- In News
- Posted 05/05/2016
WITNESS, has been deployed to support performance engineering and manufacturing group Cosworth in the design of a new Centre of Excellence for production of its high performance engines for global automotive manufacturers.
Designed to take advantage of a flexible manufacturing system which will be underpinned by a fully automated production line using one robot, the 38,000ft² facility will manufacture over 20,000 products every year. Adopting a mixed-mode model using a highly sophisticated pallet system, Cosworth faced a huge challenge to ensure production is optimised for continuous production of a mixture of parts, irrespective of equipment breakdowns and pallet volumes.
In addressing this challenge, Cosworth, in collaboration with Cranfield University and Advanced Manufacturing Supply Chain Initiative (AMSCI), selected WITNESS from Lanner to model the factory design in order to test and compare different configurations. The WITNESS model will support crucial decision-making as the project progresses in order to obtain the optimum feasible design for the flexible manufacturing model. In turn this means the designs can be expedited, easily communicated and confident decisions are easier to agree and move forward with. Through demonstrating a range of options, the model helps to optimise processes across both the factory and Cosworth’s supply chain in order to meet stringent KPIs.
Cosworth chief executive, Hal Reisiger, comments,“Cosworth’s Advanced Manufacturing Centre will use state-of-the-art technologies to streamline manufacturing. Our facility will provide unique machining and assembly capabilities to enable global automotive manufacturers to produce some of the most advanced high-performance engines in the world.”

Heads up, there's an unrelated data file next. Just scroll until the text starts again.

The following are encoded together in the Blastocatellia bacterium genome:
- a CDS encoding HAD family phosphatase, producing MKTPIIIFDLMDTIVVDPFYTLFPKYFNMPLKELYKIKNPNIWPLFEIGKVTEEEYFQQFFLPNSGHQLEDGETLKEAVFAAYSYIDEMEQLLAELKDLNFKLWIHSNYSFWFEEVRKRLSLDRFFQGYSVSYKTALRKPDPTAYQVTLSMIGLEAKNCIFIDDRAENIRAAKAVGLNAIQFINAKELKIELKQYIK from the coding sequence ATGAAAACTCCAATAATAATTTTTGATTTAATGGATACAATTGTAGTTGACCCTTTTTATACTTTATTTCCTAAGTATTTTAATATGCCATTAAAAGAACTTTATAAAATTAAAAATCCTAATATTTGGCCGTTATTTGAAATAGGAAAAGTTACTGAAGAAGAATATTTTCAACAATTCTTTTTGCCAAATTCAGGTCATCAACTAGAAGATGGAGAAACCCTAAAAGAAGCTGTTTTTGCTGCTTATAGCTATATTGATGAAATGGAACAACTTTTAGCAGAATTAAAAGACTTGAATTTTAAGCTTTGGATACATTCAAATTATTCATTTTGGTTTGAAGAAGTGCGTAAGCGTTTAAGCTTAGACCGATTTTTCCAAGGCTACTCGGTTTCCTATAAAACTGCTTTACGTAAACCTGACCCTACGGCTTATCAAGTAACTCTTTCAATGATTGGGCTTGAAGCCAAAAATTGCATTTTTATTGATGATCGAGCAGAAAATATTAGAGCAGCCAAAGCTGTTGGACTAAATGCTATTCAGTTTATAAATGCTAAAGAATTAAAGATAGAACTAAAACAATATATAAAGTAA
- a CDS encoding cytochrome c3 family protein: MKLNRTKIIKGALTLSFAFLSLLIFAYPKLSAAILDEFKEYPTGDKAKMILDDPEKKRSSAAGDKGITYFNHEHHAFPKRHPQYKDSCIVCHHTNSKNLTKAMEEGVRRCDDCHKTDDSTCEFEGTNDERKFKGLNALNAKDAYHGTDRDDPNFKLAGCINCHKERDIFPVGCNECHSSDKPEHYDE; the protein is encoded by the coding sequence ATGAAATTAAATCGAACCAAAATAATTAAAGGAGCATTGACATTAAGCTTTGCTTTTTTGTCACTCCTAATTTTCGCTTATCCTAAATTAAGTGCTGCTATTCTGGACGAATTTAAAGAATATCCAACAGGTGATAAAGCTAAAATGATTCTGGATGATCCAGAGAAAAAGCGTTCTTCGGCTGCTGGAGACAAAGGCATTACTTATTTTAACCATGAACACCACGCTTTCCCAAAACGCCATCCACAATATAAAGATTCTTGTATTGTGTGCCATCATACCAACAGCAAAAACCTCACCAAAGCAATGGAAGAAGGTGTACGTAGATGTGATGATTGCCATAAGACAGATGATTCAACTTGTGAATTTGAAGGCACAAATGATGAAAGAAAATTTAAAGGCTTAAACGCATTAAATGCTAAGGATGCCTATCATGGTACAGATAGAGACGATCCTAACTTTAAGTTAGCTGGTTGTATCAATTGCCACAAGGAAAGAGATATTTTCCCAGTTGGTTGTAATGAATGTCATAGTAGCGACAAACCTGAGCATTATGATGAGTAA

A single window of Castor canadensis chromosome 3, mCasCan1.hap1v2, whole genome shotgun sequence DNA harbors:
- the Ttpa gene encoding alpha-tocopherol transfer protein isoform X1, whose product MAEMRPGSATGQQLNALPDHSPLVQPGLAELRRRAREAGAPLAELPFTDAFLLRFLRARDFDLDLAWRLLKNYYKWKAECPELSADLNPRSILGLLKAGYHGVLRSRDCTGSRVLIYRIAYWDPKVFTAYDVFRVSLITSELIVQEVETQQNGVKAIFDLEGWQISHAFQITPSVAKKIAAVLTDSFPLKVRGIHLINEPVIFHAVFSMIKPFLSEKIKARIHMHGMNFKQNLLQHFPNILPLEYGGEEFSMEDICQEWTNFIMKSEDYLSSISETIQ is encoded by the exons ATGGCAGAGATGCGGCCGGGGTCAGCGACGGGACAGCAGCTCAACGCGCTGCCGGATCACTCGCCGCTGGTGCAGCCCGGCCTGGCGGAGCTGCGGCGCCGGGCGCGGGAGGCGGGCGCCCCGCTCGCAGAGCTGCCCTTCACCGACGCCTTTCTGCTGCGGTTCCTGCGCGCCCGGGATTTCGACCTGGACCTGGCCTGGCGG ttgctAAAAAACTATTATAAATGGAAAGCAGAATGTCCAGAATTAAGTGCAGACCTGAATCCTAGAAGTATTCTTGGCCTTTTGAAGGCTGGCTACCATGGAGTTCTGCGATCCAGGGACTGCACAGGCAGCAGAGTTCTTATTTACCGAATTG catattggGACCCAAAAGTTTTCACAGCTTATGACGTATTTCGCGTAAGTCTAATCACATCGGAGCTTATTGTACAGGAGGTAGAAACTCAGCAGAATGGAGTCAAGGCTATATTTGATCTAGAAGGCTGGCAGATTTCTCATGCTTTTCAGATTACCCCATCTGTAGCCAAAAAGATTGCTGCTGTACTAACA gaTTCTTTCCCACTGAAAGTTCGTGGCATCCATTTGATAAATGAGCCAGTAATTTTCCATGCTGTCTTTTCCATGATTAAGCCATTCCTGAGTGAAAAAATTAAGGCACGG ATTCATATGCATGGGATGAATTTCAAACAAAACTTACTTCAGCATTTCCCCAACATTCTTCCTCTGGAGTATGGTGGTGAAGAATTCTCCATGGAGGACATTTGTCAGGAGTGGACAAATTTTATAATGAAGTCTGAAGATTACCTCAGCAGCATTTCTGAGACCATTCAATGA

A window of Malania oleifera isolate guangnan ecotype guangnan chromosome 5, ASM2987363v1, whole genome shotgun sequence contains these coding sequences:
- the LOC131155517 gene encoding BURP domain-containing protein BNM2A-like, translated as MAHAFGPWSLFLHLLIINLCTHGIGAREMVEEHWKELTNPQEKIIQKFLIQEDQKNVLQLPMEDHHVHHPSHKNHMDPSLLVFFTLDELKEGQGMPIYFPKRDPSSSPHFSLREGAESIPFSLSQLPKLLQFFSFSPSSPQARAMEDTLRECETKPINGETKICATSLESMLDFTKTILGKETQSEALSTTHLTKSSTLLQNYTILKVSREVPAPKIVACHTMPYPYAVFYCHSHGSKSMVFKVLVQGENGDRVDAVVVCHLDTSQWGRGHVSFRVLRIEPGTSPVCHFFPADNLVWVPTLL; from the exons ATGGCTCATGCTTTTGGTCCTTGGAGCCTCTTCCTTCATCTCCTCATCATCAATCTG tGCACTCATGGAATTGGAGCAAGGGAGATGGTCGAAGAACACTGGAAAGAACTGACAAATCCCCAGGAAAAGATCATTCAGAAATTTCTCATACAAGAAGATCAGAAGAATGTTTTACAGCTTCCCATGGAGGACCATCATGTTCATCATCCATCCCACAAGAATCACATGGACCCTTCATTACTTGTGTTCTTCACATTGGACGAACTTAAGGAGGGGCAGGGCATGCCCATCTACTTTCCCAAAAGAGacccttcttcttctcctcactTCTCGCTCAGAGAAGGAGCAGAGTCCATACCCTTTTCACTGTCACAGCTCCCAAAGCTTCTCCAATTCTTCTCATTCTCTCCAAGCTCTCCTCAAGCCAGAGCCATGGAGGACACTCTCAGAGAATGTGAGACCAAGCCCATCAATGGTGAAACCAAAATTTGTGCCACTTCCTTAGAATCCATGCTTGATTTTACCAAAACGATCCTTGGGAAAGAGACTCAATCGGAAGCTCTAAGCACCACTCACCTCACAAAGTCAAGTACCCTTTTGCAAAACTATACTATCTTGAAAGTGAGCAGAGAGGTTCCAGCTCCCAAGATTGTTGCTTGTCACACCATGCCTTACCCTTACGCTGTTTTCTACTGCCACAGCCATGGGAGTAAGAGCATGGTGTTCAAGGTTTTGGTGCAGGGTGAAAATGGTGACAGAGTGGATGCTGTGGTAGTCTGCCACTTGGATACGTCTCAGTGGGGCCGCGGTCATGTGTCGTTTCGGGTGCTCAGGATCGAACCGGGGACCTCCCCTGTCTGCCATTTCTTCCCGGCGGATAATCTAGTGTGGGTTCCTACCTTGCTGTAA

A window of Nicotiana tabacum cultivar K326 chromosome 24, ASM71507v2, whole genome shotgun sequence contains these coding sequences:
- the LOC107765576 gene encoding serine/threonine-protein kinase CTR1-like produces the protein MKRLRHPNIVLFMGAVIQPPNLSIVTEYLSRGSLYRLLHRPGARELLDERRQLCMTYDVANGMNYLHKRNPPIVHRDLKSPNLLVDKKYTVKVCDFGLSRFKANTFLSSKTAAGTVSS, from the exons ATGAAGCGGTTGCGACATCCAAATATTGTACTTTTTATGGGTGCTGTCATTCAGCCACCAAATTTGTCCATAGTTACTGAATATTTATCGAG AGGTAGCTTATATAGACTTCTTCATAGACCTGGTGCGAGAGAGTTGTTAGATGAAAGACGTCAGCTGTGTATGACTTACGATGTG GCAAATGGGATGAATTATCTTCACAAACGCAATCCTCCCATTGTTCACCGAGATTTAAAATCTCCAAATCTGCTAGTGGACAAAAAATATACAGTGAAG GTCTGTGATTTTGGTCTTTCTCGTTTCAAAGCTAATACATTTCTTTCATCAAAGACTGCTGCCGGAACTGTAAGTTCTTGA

Working with both Lanner and Cranfield University, Cosworth created the model which simulates the impact of variable conditions – from machinery breakdowns and different product mixes - on the complex system, to predict the most efficient, fastest way to satisfy customer demand. Through simulating operational performance on a daily basis, the model alerts constraints and bottlenecks and offers choices to deliver the best possible outcome for Cosworth's customers.
“In pursuing a project on this scale, which stands to promote innovation at the leading edge of manufacturing, the level of risk and complexity is extremely high,” comments Justyna Rybicka, Researcher, School of Aerospace, Transport and Manufacturing at Cranfield University. “Simulation represents a robust means of achieving insight into the impact of scheduling different production mixes, against a range of constraints such as machinery breakdowns, enabling us to make decisions on system reconfiguration with certainty and confidence.
“Innovation has become imperative to the automotive industry as it pursues growth and aspires to lead the way on a global stage – and predictive simulation is a hugely powerful tool in facilitating this.”